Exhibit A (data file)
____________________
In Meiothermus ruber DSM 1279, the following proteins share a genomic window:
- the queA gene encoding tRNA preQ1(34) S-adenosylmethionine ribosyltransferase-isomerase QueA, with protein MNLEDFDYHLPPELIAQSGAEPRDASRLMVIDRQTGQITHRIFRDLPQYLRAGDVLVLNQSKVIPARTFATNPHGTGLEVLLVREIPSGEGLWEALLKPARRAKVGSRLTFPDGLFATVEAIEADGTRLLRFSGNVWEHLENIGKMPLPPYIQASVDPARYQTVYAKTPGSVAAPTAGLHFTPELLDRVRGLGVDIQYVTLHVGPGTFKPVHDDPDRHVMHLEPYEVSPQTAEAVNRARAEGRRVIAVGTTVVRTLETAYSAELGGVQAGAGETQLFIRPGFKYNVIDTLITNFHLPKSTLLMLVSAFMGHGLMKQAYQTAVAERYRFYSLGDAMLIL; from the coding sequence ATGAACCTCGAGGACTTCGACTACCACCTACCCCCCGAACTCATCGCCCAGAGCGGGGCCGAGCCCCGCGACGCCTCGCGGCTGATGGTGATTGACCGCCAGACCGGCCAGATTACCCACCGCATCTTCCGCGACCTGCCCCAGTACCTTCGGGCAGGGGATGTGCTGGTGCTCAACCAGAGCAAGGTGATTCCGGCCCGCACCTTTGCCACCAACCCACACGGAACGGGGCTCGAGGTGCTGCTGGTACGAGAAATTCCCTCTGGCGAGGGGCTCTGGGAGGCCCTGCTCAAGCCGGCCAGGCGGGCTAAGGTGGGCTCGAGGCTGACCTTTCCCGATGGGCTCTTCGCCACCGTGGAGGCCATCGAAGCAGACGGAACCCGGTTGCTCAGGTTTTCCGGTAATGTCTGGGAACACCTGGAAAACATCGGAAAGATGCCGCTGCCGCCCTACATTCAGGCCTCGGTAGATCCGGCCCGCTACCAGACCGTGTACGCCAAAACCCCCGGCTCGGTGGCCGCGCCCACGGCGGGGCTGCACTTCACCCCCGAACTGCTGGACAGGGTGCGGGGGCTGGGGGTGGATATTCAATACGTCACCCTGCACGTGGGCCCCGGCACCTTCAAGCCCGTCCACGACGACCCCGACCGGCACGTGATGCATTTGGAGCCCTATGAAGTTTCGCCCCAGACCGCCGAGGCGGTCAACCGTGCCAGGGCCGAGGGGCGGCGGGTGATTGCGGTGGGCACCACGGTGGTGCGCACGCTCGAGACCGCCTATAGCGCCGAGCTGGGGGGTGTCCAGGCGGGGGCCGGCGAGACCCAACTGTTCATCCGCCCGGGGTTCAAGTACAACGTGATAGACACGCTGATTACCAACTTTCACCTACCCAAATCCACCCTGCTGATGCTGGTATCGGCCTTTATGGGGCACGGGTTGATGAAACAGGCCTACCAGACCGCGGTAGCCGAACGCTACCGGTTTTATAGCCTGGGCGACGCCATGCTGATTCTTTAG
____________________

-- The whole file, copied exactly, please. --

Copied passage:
In Meiothermus ruber DSM 1279, the following proteins share a genomic window:
- the queA gene encoding tRNA preQ1(34) S-adenosylmethionine ribosyltransferase-isomerase QueA, with protein MNLEDFDYHLPPELIAQSGAEPRDASRLMVIDRQTGQITHRIFRDLPQYLRAGDVLVLNQSKVIPARTFATNPHGTGLEVLLVREIPSGEGLWEALLKPARRAKVGSRLTFPDGLFATVEAIEADGTRLLRFSGNVWEHLENIGKMPLPPYIQASVDPARYQTVYAKTPGSVAAPTAGLHFTPELLDRVRGLGVDIQYVTLHVGPGTFKPVHDDPDRHVMHLEPYEVSPQTAEAVNRARAEGRRVIAVGTTVVRTLETAYSAELGGVQAGAGETQLFIRPGFKYNVIDTLITNFHLPKSTLLMLVSAFMGHGLMKQAYQTAVAERYRFYSLGDAMLIL; from the coding sequence ATGAACCTCGAGGACTTCGACTACCACCTACCCCCCGAACTCATCGCCCAGAGCGGGGCCGAGCCCCGCGACGCCTCGCGGCTGATGGTGATTGACCGCCAGACCGGCCAGATTACCCACCGCATCTTCCGCGACCTGCCCCAGTACCTTCGGGCAGGGGATGTGCTGGTGCTCAACCAGAGCAAGGTGATTCCGGCCCGCACCTTTGCCACCAACCCACACGGAACGGGGCTCGAGGTGCTGCTGGTACGAGAAATTCCCTCTGGCGAGGGGCTCTGGGAGGCCCTGCTCAAGCCGGCCAGGCGGGCTAAGGTGGGCTCGAGGCTGACCTTTCCCGATGGGCTCTTCGCCACCGTGGAGGCCATCGAAGCAGACGGAACCCGGTTGCTCAGGTTTTCCGGTAATGTCTGGGAACACCTGGAAAACATCGGAAAGATGCCGCTGCCGCCCTACATTCAGGCCTCGGTAGATCCGGCCCGCTACCAGACCGTGTACGCCAAAACCCCCGGCTCGGTGGCCGCGCCCACGGCGGGGCTGCACTTCACCCCCGAACTGCTGGACAGGGTGCGGGGGCTGGGGGTGGATATTCAATACGTCACCCTGCACGTGGGCCCCGGCACCTTCAAGCCCGTCCACGACGACCCCGACCGGCACGTGATGCATTTGGAGCCCTATGAAGTTTCGCCCCAGACCGCCGAGGCGGTCAACCGTGCCAGGGCCGAGGGGCGGCGGGTGATTGCGGTGGGCACCACGGTGGTGCGCACGCTCGAGACCGCCTATAGCGCCGAGCTGGGGGGTGTCCAGGCGGGGGCCGGCGAGACCCAACTGTTCATCCGCCCGGGGTTCAAGTACAACGTGATAGACACGCTGATTACCAACTTTCACCTACCCAAATCCACCCTGCTGATGCTGGTATCGGCCTTTATGGGGCACGGGTTGATGAAACAGGCCTACCAGACCGCGGTAGCCGAACGCTACCGGTTTTATAGCCTGGGCGACGCCATGCTGATTCTTTAG